A social housing stimulus package for Ireland

by Ken Gibb

The Simon community’s campaign ‘Home for Good’ is seeking to protect and grow the homelessness and social housing budgets in the Republic of Ireland. This is at a time when spending on housing in Ireland has been hugely reduced and restructured into a plethora of initiatives and a bending of resources towards revenue rather than capital.

I was in Wexford this week, speaking at the biennial Irish social housing conference, and one could not fail to be struck by the depth of the problems faced (historically high and massive levels of housing need as measured by waiting list data), as ranged against the legacy effects of the earlier boom and bust in property and the now much reduced state of public funding available for social and affordable housing.

I can make no claim to be expert on housing in Ireland but what I did in my talk was to offer experience from the Joseph Rowntree Foundation work I led on innovations in affordable housing supply (www.jrf.org.uk) and provide an overview of recent developments in Scotland as we seek to deliver 30,000 social and affordable homes over five years.

I also was asked to draw on earlier research about the possible economic and other benefits of a social housing stimulus package which could make a claim for resources freed up by the end of the Irish Troika arrangements.

The following can I think be stressed:

  • A social housing stimulus will make a direct contribution to the near 100,000 housing need figures and thereby contribute to the Simon Community and wider housing sector’s core objectives.
  • However, the stimulus also will serve to support economic activity and will do so primarily because of the large multiplier effects that housing construction imparts into the economy. I discuss there further below.
  • But in addition to the economic effects on jobs, spending and income, there are wider non-trivial positive benefits associated with additional good housing on health outcomes, education and neighbourhoods. While these are difficult to measure and isolate, there is consensus and a literature on these intuitive benefits.
  • More recently, there has been interest in Scotland in wider characterisations of wellbeing (see the Oxfam GV Humankind index – http://policy-practice.oxfam.org.uk/our-work/poverty-in-the-uk/humankind-index ). Concerned about the narrow focus on GDP as a measure of welfare, Oxfam commissioned a multi-dimensional study of the things real people think are important to their welfare, finding for instance that income security, family and security were more important than cash per se. They also found that the most important quantitative elements of wellbeing were adequate housing and the quality of life in ones’ neighbourhood.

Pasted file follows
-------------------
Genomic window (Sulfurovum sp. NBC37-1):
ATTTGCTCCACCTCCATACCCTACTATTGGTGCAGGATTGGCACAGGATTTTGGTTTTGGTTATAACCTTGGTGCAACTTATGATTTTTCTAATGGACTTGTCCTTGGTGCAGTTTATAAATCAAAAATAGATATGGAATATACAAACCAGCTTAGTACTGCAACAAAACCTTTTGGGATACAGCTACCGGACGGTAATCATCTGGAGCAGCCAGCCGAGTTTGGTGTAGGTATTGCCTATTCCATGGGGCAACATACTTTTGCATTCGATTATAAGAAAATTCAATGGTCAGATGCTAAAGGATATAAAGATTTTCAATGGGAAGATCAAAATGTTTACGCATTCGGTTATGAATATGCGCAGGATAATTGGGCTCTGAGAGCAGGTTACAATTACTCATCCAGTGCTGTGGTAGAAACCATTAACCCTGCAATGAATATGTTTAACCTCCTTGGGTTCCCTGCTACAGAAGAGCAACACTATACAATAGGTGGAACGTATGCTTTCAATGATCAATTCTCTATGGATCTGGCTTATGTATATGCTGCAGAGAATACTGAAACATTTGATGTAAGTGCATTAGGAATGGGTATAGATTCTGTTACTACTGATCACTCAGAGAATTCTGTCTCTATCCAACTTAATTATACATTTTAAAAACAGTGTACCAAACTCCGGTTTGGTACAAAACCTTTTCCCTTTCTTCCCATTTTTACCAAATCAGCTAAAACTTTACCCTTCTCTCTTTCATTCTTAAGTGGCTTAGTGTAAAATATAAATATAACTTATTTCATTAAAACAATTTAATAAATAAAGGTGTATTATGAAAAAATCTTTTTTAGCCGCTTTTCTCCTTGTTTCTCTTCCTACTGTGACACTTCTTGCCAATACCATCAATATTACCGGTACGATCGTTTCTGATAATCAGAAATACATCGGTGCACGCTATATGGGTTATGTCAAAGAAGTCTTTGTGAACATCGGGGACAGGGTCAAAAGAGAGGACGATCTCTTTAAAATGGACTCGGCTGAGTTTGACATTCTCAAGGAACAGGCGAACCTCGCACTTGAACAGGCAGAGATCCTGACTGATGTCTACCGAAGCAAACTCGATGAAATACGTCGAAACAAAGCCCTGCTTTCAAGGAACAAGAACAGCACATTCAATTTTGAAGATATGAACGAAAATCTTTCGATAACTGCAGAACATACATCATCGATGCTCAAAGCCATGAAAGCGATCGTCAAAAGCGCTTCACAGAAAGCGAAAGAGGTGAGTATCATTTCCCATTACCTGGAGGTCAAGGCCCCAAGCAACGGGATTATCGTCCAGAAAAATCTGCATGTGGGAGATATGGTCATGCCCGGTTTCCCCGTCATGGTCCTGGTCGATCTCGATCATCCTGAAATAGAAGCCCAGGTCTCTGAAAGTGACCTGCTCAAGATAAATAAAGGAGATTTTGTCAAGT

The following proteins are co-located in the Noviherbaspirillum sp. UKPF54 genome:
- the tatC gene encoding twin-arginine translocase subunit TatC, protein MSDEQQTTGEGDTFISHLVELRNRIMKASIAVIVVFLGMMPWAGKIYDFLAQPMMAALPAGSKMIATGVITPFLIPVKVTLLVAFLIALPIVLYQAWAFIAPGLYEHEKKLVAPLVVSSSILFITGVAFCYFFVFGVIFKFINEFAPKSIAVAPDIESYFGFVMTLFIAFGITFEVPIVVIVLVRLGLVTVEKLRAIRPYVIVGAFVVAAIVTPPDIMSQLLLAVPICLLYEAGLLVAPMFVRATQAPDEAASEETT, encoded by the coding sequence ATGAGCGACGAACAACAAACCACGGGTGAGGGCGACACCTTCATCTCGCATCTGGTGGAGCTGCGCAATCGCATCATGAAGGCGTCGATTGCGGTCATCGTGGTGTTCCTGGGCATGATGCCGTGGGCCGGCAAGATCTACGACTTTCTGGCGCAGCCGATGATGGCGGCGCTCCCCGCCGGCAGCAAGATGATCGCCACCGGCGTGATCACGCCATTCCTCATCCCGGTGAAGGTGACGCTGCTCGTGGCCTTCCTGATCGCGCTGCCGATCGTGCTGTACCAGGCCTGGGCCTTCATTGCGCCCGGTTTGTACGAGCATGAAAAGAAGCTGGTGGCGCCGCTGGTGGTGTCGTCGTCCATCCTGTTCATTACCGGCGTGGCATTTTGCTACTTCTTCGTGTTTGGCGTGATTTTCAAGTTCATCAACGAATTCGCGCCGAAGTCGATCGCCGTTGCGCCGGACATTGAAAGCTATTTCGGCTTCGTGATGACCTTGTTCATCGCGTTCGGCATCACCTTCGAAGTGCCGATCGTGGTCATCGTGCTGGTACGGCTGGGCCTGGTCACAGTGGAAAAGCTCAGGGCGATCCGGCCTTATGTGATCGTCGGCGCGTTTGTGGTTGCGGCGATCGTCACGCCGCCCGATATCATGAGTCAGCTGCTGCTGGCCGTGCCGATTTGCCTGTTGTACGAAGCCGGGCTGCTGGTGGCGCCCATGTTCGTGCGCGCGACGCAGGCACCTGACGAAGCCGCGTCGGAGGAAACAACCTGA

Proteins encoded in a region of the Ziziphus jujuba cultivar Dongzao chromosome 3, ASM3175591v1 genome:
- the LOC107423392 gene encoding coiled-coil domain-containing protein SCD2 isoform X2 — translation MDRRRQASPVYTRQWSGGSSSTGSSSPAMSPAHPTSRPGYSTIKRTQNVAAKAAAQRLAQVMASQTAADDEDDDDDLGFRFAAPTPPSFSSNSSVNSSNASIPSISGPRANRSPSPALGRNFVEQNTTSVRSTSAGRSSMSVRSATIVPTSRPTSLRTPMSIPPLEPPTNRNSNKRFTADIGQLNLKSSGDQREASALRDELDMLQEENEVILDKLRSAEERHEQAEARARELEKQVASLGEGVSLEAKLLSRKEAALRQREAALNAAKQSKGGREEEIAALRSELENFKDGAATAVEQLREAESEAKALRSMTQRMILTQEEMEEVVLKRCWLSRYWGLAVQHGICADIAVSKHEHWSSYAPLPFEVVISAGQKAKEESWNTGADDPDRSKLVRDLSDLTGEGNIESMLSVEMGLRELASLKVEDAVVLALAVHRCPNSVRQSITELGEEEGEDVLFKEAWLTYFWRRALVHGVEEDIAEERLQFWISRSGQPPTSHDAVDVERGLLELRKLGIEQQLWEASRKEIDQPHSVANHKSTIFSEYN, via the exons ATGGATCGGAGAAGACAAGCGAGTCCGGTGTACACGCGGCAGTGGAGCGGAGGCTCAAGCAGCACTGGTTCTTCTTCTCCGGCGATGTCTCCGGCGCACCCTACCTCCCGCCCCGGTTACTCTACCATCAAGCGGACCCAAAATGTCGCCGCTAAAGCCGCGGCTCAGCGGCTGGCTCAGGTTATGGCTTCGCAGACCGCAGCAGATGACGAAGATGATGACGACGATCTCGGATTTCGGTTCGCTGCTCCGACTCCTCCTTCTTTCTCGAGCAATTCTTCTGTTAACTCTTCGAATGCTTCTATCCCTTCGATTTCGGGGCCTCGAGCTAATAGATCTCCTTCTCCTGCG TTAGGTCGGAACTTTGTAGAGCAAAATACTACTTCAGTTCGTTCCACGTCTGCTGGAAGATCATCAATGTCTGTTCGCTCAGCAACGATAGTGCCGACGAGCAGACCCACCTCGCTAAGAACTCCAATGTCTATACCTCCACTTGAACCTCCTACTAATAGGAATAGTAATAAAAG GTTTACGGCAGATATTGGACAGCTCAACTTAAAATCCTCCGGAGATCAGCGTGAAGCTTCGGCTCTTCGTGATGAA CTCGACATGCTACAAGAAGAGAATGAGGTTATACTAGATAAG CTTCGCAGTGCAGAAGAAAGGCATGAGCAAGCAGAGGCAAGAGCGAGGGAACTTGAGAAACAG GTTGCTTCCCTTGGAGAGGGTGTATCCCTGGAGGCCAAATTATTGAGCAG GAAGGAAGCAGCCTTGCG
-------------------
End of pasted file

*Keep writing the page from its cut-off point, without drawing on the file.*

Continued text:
It is worth saying that economic multipliers calculated for house building, housing construction and construction more generally do generate different numbers and consequent impacts depending on where and when they are developed. But, it is also clear that type II multipliers (including direct impacts, indirect impacts and induced impacts from further rounds of spending or production etc) do suggest that in broad terms there are relatively strong positive effects and that these seem to be generally stable over time within countries.

The evidence to hand suggests:

  • Northern Irish research (Smyth and Bailey at the University of Ulster) suggested a type II multiplier of around 1.7 for the construction sector as a whole. A Scottish study for 2004 suggested a comparable figure of 1.9. The authors argued that there was relatively less leakage through imports than might be the case in GB. This means that for every 100 jobs directly created for a construction project a further 70-90 FTEs arise from indirect and induced effects of the initial stimulus.
  • Work by the Cambridge Centre of Housing and Planning Research for the Scottish Government suggested that these scales of impact are broadly right (they calculated a figure of 1.93) but that moreover housing construction might have a relatively high multiplier than construction as a whole. Furthermore, repair and maintenance or improvement expenditure work such as energy-efficient retrofitting may have still higher multiplier values because of their higher labour-intensity.
  • I was at another housing conference in Reading yesterday where further multiplier numbers for England/UK were reported of a similar if slightly larger scale based on recent work by Ernst and Young. Essentially, £1m of housing construction would support 19.9 FTE jobs and considerably more if spent on repairs and improvements. However, it was noted that at least in the UK there is leakage from remittances going abroad from foreign construction workers (as well as imported materials). More positively,  there is more scope for multiplier effects when there is more unused capacity than when the economy is near its limits.

A housing stimulus does good both for those housed and for the economy. It does need to be put in a wider context of the broader policy framework, the vision for society, etc, and there does need to be a sustainable programme for housing over time (and not just one off bonuses) – but against that background, there is pretty robust evidence to support this sort of use of a windfall.